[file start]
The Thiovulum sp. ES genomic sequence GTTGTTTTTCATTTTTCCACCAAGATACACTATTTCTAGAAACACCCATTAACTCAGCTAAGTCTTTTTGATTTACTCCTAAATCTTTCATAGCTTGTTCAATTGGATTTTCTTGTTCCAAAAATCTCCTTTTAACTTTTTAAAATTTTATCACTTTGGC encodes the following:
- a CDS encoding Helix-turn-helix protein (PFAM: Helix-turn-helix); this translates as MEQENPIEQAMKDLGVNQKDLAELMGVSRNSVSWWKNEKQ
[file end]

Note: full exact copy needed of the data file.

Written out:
The Thiovulum sp. ES genomic sequence GTTGTTTTTCATTTTTCCACCAAGATACACTATTTCTAGAAACACCCATTAACTCAGCTAAGTCTTTTTGATTTACTCCTAAATCTTTCATAGCTTGTTCAATTGGATTTTCTTGTTCCAAAAATCTCCTTTTAACTTTTTAAAATTTTATCACTTTGGC encodes the following:
- a CDS encoding Helix-turn-helix protein (PFAM: Helix-turn-helix); this translates as MEQENPIEQAMKDLGVNQKDLAELMGVSRNSVSWWKNEKQ